25 motor insurers will challenge the goverment's plan to raise vehicle recovery charges

The UK’s biggest motor insurers are gearing up for a legal battle with the government over the charges for removing broken down vehicles from the roadside, it emerged this week.

Twenty-five motor insurers will launch a joint application for a judicial review if the Home Office presses ahead with its proposals to hike charges, payable by insurers, to as much as £8,400 per time. Cardiff-based law firm Rausa Mumford has been drafted in to advise on the potential action.

ABI director of general insurance Nick Starling condemned the proposed charges as excessive in a letter to the Home Office in January.

Under the plans, the existing flat-rate charges of £105 per removal, £12 per day for storage, and £50 for disposal would be replaced with 23 fee bands ranging from £150 up to £8,400 – a minimum hike of at least £45 per vehicle, and possibly much more. The charges are paid to vehicle recovery companies who, on police instruction, recover vehicles that are illegally, obstructively, or dangerously parked, abandoned or broken down.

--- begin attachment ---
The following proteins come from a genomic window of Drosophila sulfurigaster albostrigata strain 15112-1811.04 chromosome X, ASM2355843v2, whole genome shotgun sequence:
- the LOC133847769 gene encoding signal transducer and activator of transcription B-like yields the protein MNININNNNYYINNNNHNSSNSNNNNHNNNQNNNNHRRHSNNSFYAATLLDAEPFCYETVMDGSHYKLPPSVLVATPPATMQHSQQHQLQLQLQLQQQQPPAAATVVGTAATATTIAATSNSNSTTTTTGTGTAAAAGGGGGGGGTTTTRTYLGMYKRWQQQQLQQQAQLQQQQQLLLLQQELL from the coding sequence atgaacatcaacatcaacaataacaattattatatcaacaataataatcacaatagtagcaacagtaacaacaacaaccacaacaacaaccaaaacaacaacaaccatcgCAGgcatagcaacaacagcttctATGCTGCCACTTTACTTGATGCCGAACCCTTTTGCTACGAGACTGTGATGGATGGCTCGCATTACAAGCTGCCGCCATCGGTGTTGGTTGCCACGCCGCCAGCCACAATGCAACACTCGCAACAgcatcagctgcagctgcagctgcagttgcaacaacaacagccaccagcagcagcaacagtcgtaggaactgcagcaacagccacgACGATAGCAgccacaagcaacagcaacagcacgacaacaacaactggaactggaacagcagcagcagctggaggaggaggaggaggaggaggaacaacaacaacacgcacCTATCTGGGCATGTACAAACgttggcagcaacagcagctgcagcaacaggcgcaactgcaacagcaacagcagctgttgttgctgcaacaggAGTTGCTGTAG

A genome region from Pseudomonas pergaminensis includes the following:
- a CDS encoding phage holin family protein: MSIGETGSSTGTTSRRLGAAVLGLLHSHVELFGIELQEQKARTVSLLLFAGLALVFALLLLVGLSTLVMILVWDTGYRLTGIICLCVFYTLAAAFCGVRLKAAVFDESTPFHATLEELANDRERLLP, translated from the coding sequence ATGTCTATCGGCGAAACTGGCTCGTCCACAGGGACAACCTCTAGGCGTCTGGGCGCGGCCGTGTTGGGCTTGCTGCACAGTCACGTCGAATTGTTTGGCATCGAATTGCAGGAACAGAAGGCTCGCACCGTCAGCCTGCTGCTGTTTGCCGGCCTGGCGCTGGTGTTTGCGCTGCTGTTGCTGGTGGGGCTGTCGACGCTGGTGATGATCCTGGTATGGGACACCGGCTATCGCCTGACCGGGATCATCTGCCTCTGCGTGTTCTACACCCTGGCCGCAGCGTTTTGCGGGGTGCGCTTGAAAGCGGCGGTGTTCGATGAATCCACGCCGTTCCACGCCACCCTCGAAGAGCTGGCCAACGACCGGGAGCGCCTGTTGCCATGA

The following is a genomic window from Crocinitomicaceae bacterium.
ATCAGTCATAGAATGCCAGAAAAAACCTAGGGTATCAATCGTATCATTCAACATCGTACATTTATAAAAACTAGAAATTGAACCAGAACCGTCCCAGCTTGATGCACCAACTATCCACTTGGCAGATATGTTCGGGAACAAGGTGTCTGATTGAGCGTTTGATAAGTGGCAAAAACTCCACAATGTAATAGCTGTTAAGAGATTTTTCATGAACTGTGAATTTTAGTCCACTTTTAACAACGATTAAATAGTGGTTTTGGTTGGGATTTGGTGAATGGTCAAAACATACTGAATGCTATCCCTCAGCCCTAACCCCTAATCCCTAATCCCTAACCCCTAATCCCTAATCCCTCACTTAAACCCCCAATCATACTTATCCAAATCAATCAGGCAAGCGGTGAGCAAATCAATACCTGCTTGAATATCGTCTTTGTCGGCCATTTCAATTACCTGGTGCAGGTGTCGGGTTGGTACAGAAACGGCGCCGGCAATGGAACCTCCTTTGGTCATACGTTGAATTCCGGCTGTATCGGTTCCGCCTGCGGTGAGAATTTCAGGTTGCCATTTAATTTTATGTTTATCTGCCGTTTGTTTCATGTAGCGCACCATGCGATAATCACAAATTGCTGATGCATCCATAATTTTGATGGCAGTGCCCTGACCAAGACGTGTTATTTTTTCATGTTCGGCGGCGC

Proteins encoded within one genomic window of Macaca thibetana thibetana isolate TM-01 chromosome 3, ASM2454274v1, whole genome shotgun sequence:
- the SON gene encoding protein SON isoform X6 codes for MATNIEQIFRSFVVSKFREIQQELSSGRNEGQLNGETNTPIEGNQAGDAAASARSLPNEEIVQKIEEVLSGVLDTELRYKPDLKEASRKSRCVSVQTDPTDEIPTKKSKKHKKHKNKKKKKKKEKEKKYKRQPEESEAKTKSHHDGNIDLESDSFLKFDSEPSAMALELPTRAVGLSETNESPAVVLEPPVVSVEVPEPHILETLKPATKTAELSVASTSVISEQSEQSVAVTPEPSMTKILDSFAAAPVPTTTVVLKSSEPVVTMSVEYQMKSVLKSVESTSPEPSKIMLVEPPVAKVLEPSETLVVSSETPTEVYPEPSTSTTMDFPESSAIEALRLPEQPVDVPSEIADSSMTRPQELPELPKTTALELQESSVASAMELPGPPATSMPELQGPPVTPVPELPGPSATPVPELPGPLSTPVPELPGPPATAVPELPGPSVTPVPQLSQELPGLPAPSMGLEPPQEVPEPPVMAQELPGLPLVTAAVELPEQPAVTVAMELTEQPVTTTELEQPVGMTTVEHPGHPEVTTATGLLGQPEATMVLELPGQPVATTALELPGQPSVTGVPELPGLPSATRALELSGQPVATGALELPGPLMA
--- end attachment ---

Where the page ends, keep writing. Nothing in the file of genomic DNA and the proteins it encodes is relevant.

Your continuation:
The group consists of members from the Insurance Forum, which meets every quarter at Lloyd’s to discuss motor insurance issues. Norwich Union, Highway, Zurich, Chaucer, Brit, and Allianz Cornhill are all represented, alongside the ABI, Highways Agency and vehicle recovery companies.

A spokesman for the forum said 66 motor insurers had asked to join since the Home Office published its proposals. Michael Eagles, joint chairman of the forum, said: “It is still hoped that the Home Office will review its proposals and produce a charging regime that more accurately reflects the marketplace.”

The Home Office has admitted that motor insurers could be forced to raise premiums if the proposals are implemented. According to the ABI, vehicle recovery already costs the industry £50m a year.

The ABI has recommended its own scheme, with lower charges and a flat-rate fee of £150 for all vehicles under 3.5 tonnes.

It also submitted a dossier of removal receipts, suggesting that the Home Office has over-estimated the cost of removing vehicles.

Public consultation for the proposals closed on 25 January, but government departments have until the end of May to respond.

A Home Offcie statement said: “Most respondents to the original consultation had given its proposals their broad support. They thought that the introduction of scenario based charging would be a significant change for the better. No one proposal was unanimously rejected by any sector. In deciding on the charges that were finally put to ministers recently, we took account of material submitted by respondents.

“The charges put to ministers were within the minima and maxima of charges suggested by different respondents. ”